Mackey: Why has Carl Pavano experienced a decrease in velocity?
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MINNEAPOLIS -- The Minnesota Twins starting rotation is a frustrating group to be a part of these days.
On Friday night, right-hander Carl Pavano was the latest to get hit hard, allowing five runs (four earned) on six hits, a walk and two home runs in 6 1/3 innings against the Kansas City Royals.
Believe it or not, Pavano's effort actually lowered the starters' collective ERA from 7.09 to 7.01.
But the effort wasn't good enough, and Pavano made no excuses after the game, saying, "I take it personally. I didn't do my job."
For Pavano (4.91 ERA through five starts), giving up hits and runs this month has been frustrating. He views himself as the horse of the Twins' pitching staff, and Friday was a chance for the Twins (5-15) to take advantage of a struggling Royals team.
But the process early on might actually be more frustrating for Pavano than the results -- specifically problems locating pitches and reaching his usual velocities.
Pavano's average sinker and four-seam fastball in 2011 each clocked at 89 miles per hour. This year those velocities are down to 86 and 87 miles per hour.
Now, Pavano's pitch repertoire and control don't necessarily require him to have the type of velocity that blows hitters away. But hitters have been able to square him up frequently early in the season.
"Last night he said his ball was drifting back over the plate on him and it's probably because of that - not enough velocity on it to get the movement he needs," manager Ron Gardenhire said. "But the big thing with us is that we have not made quality enough pitches in clutch situations. And it'll cost you. That's what has happened with Pav a couple of times.
"He's trying to make a pitch and he doesn't execute it. And when your velocity is down a little like it is now he gets hit pretty hard. He's frustrated with it. It doesn't sound like a lot, but 3 to 4 miles per hour is a lot with a pitcher like that."
Gardenhire added, "I wish I had an answer for you. I don't think anybody does. The only guy who can tell you what's going on is the guy that has the ball in his hand. His mechanics - he works on those as much as anybody. He knows what he's got to do.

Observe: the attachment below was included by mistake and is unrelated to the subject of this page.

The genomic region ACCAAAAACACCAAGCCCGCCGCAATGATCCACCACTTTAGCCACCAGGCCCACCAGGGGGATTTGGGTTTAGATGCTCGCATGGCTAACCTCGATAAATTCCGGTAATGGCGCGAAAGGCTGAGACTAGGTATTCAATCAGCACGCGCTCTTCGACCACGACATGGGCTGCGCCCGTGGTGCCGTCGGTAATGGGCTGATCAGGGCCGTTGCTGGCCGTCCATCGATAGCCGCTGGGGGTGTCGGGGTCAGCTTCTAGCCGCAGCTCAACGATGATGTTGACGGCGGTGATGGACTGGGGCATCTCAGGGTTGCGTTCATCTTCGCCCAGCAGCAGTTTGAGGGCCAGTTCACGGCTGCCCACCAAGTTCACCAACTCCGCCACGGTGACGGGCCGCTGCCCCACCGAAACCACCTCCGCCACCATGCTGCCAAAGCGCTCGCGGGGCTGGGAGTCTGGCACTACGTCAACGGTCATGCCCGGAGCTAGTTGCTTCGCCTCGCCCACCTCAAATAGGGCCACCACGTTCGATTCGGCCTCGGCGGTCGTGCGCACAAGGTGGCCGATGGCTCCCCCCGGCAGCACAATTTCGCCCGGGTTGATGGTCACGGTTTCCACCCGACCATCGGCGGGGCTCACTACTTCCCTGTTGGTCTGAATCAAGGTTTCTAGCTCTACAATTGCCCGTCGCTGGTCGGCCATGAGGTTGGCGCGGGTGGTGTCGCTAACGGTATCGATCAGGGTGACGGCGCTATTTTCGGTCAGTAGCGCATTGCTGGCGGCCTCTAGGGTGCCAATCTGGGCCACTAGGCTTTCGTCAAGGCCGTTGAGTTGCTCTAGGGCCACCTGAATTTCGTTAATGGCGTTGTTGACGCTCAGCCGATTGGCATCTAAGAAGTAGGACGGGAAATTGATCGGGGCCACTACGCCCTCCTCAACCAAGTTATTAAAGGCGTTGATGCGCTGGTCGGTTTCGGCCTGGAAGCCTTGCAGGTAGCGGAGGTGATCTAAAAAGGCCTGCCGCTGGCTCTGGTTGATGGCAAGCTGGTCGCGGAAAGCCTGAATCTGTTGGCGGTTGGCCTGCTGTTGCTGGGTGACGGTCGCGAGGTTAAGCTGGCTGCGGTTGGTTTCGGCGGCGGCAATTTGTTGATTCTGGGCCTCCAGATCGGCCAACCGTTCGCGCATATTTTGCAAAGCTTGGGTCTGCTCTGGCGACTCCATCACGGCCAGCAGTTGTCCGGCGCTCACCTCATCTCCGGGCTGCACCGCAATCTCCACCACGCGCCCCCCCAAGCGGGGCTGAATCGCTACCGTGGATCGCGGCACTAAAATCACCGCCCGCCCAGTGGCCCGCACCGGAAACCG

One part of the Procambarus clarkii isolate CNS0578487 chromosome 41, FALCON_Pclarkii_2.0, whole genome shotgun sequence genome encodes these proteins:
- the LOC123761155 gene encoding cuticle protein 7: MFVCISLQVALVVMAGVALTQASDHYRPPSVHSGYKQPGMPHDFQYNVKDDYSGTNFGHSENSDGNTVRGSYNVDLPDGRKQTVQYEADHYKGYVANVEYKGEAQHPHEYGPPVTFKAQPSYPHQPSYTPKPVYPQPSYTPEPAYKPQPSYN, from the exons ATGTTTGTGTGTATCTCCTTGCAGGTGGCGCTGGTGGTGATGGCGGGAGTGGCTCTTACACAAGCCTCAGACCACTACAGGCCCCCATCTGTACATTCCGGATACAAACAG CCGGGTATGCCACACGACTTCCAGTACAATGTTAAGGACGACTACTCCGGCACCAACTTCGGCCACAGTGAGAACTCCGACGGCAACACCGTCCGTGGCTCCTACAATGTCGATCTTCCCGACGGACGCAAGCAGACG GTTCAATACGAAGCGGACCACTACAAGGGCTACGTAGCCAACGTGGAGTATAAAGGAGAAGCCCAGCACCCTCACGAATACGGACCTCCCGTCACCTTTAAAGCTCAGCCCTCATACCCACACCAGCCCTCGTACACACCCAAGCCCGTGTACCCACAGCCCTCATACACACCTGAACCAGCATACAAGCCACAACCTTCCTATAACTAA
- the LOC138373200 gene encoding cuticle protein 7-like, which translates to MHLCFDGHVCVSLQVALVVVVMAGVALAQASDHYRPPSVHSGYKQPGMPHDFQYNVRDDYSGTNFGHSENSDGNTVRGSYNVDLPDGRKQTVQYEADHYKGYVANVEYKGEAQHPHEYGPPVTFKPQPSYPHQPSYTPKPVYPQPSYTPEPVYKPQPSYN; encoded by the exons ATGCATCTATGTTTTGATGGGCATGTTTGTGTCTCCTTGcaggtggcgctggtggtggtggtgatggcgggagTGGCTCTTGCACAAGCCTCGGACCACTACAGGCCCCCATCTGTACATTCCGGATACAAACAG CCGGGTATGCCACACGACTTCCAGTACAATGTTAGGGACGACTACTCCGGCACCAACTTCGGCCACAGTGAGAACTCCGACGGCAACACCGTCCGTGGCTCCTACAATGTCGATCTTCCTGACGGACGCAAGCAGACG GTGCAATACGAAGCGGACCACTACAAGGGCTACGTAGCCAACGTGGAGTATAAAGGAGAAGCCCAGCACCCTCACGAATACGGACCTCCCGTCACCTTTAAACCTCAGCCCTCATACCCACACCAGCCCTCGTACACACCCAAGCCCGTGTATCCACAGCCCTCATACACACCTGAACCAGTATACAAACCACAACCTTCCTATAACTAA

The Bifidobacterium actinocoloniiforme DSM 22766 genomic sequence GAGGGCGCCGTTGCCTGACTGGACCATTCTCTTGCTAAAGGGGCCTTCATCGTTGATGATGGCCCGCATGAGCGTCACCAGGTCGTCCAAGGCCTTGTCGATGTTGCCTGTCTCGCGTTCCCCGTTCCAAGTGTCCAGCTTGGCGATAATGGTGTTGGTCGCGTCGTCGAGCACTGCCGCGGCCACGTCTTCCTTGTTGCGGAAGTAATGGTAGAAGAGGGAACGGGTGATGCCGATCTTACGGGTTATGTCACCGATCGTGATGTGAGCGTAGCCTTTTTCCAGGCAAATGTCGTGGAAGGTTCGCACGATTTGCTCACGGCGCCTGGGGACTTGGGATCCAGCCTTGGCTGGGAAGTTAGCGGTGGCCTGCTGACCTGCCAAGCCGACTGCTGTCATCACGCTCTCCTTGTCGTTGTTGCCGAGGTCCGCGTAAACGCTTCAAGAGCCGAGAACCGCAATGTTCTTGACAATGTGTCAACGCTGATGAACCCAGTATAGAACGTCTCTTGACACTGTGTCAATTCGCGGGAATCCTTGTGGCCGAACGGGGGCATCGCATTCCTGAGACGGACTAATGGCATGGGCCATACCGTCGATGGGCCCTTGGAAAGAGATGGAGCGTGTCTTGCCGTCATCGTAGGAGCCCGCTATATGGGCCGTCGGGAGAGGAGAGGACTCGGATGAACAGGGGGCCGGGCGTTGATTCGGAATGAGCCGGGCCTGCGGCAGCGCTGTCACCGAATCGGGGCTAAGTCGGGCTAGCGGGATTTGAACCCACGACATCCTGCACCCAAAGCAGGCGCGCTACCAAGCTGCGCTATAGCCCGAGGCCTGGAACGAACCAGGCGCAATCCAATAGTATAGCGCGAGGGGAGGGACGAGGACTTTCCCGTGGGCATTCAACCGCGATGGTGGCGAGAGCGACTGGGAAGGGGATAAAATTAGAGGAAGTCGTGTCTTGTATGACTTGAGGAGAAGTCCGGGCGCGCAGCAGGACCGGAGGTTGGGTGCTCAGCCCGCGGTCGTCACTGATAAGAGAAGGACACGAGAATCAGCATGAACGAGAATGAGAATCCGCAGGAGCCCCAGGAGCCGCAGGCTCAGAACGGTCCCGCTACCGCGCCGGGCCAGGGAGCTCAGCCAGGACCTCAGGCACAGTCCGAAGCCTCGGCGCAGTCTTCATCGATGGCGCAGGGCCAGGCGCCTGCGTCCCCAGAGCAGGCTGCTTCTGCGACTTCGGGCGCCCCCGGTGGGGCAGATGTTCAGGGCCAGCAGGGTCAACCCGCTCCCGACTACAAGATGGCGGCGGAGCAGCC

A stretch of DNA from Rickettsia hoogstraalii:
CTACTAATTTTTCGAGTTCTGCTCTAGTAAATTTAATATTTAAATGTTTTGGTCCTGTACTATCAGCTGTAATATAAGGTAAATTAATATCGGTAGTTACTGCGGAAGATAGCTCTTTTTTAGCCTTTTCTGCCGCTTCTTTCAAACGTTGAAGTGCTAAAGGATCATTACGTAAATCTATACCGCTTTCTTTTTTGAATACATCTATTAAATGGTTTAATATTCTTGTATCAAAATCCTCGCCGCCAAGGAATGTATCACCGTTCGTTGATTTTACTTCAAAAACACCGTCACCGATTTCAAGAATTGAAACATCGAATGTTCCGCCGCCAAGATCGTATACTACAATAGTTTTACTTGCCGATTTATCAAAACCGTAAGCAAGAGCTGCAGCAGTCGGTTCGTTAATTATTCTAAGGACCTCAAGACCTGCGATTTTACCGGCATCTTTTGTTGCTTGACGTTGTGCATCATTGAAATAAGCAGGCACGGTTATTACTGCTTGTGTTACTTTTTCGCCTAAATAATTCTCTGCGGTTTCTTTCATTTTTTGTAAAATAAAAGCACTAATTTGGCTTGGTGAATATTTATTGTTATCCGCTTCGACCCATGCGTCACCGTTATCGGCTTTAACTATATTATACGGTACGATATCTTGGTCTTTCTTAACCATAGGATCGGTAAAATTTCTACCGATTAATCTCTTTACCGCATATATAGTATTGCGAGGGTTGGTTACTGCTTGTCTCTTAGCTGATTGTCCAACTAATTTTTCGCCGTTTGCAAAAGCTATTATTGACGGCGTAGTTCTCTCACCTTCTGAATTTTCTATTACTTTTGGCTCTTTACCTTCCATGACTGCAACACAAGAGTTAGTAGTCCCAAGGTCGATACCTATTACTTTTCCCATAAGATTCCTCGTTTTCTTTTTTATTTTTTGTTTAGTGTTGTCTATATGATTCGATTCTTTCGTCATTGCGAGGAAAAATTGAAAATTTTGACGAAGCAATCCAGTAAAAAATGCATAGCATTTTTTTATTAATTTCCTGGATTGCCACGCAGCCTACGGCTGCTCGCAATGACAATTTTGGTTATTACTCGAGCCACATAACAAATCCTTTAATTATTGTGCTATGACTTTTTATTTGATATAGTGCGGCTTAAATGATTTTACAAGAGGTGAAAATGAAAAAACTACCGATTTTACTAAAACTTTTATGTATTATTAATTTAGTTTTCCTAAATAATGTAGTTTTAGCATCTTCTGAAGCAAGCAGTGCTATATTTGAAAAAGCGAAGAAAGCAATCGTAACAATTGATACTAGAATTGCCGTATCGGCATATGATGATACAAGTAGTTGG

"He's been doing this a long time. We talked to him after he came out of the game. He says he can't figure it out right now. I asked him if he's OK health-wise. He say he feels fine, no different than he always has."
After his start, a frustrated Pavano said he immediately went back and looked at film and determined his mechanics were too "rotational."
"The most efficient way is a straight line, and sometimes I get side-to-side, which forces me to get around the ball or underneath the ball," Pavano said Saturday morning. "I think it flattens out the ball, and a lot of things aren't good when you're looking for deception, and angle, and location and movement to be good."
MLB Pitch F/X data supports Pavano's theory.
Along with lower velocity on his four-seamer and sinker, all of Pavano's pitches -- four-seamer, changeup, slider, sinker -- have less bite and downward movement in 2012 than in 2011.
Can too much side-to-side movement in a pitcher's mechanics affect both velocity and movement?
"I think so, yeah," Pavano said. "It definitely does. It affects your power and your extension."
Pavano said he plans on watching more film over the next few days and feeling out his mechanics during throwing sessions.
Pavano did throw 97 pitches in his final spring start in early April, when normally pitchers would throw 80 to 85. It's difficult to tell if that has made a difference.
Cold weather could also have played a part. Pavano's two best starts came in Tampa (72 degrees inside dome) and at New York (77 degrees). In both of those outings Pavano's fastball velocity was slightly better than in his other three -- 59 degrees in Baltimore for the season opener, 50 degrees at Target Field on April 11 and 53 degrees on Friday.
Heck, maybe Pavano's age -- 36 -- plays a role.
Despite the grind, Pavano has been able to navigate his way through at least six innings in all five of his starts even while allowing seven first-inning runs.
But if the Twins have any chance at turning the tide this season, Pavano must find a way to be better.
And he knows it.